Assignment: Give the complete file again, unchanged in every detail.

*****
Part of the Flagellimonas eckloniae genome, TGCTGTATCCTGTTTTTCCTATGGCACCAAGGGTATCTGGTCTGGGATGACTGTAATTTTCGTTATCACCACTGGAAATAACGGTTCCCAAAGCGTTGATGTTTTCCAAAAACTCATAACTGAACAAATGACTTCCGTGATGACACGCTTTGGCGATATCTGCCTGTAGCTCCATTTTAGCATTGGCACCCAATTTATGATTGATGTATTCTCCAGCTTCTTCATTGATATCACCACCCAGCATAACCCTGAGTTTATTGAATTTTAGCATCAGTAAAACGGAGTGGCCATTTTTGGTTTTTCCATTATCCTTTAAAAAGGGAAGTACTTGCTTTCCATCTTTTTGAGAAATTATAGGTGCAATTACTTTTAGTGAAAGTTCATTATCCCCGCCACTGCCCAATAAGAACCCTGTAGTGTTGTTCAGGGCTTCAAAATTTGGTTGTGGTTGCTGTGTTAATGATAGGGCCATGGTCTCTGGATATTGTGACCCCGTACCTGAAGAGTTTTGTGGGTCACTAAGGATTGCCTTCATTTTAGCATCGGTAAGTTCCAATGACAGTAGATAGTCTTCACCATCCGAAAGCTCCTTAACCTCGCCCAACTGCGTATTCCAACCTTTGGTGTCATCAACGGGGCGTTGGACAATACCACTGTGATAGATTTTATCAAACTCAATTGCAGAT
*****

Part of the Flagellimonas eckloniae genome, TGCTGTATCCTGTTTTTCCTATGGCACCAAGGGTATCTGGTCTGGGATGACTGTAATTTTCGTTATCACCACTGGAAATAACGGTTCCCAAAGCGTTGATGTTTTCCAAAAACTCATAACTGAACAAATGACTTCCGTGATGACACGCTTTGGCGATATCTGCCTGTAGCTCCATTTTAGCATTGGCACCCAATTTATGATTGATGTATTCTCCAGCTTCTTCATTGATATCACCACCCAGCATAACCCTGAGTTTATTGAATTTTAGCATCAGTAAAACGGAGTGGCCATTTTTGGTTTTTCCATTATCCTTTAAAAAGGGAAGTACTTGCTTTCCATCTTTTTGAGAAATTATAGGTGCAATTACTTTTAGTGAAAGTTCATTATCCCCGCCACTGCCCAATAAGAACCCTGTAGTGTTGTTCAGGGCTTCAAAATTTGGTTGTGGTTGCTGTGTTAATGATAGGGCCATGGTCTCTGGATATTGTGACCCCGTACCTGAAGAGTTTTGTGGGTCACTAAGGATTGCCTTCATTTTAGCATCGGTAAGTTCCAATGACAGTAGATAGTCTTCACCATCCGAAAGCTCCTTAACCTCGCCCAACTGCGTATTCCAACCTTTGGTGTCATCAACGGGGCGTTGGACAATACCACTGTGATAGATTTTATCAAACTCAATTGCAGAT